Why I Wound Up Buying a Toshiba Ultrabook: An Epic Tale of Epic Woe and Epic-er Frustration

It’s been a while. Sorry about that.

I spent the holidays in my hometown of Portland, Oregon. One of the things that I absolutely had to do while I was in town was to buy a new laptop. My former machine, a low-end Dell, had become very worn out and tired. I attempted to make an informed decision. I asked for advice on Facebook from people who know more about these things than me and I read a ton of reviews on Amazon. I tried to buy one on Cyber Monday but couldn’t find anything that was quite right.

More than anything, there’s two features that I had to have: a keyboard without a keypad and a machine with a screen that wouldn’t bounce around while I type. As has been noted by others, I pound on keyboards and the power of my frantic keystrokes are worthy of Jerry Lee Lewis circa 1959 after he’s downed a bottle of pep pills and a fifth of whiskey. I don’t play PC games and don’t care about processor speeds? Uh, what the hell is a processor?

I put off the chore until after Christmas. My father urged me to check out the laptops at Costco but I figured that, while their prices probably couldn’t be beat, their selection would be minimal. Fry’s, a popular chain of electronics-clogged warehouses, wasn’t an option because it was all the way down in Wilsonville and I heard that they restock returned computers as new. One thing I hadn’t considered: “big box” retailers are becoming extinct. Where the bloody hell do Americans buy computers anymore? I had no clue. Circuit City? The one near my parents’ place had been replaced with a colossal pizza parlor. When did that happen?

According to my sister, who works in IT and is, as far as I’m considered, a Gandalf the Grey and a Gandalf the White rolled up into one when it comes to all things computers, “normal people” don’t buy laptops in stores anymore. Everyone goes looking for them online but I’m of the opinion that are some things that you shouldn’t buy sight unseen. Among them: underpants, normal pants, cars and laptops.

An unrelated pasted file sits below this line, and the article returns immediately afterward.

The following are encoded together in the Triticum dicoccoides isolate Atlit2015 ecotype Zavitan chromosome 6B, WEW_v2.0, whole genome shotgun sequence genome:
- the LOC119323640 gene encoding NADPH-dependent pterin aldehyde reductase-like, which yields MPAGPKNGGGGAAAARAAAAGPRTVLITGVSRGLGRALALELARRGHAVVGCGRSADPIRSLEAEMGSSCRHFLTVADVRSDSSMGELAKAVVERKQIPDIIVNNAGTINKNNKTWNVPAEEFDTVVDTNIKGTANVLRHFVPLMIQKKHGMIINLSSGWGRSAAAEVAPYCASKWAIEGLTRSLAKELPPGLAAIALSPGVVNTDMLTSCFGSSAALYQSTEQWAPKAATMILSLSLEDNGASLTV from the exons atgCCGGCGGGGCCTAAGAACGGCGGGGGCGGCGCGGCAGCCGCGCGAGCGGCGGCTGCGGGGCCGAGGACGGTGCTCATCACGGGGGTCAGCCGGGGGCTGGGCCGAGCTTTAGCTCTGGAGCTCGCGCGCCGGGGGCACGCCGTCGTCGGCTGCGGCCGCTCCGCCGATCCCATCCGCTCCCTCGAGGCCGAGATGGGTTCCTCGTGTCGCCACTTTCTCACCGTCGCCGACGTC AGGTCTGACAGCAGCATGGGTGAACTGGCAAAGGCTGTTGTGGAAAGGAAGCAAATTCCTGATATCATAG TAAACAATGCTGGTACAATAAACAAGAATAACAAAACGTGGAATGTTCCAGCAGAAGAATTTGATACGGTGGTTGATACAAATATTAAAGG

So I wound up at the Windows Store in downtown Portland, where every laptop on hand was a newfangled/overpriced monstrosity with off-centered keyboards and totally superfluous touchscreens (does anybody actually use those things? If so, how do they prevent them from becoming smeared with fingerprints?). By this point, the clock was ticking and I was getting desperate enough to even consider buying a Mac.

Yeah, I’m not much of a fan of Apple. While there’s no denying that their hardware is as solidly built as the door of a bank vault, I can’t stand their OS. Plus, man, oh man, they’re stuff is Ex. Spens. Ive.

I headed over to the Apple Store in Pioneer Place. HUGE MISTAKE. It was packed to the gills and, it should go without saying, the cheapest machine in there was way out of my price range. I had to almost, literally, claw my way to the door. It was a consumer feeding frenzy worthy of Henry David Thoreau’s worst fever dreams.

On my last day in Portland, tired and weary, I staggered into the Best Buy in Tigard. Only three machines there were gonna work for me: two super cheap HPs that seemed as delicate as Faberge eggs and the laptop I’m typing on now. Like just about all Windows-based laptops these days, it has an annoyingly glossy screen that renders it almost useless whenever it’s placed near an actual window during daylight hours (a pox on whoever decided to make all laptop screens over-reflective crapulence). It also has a touchscreen that, after just a few swipes, is already smeared with fingerprints. But it has a solid keyboard and the screen barely twerked while I was typing this.

Now if I could only prevent all these godforsaken clocks and widgets from popping up every 25 seconds. %@#$@#! TECHNOLOGY!

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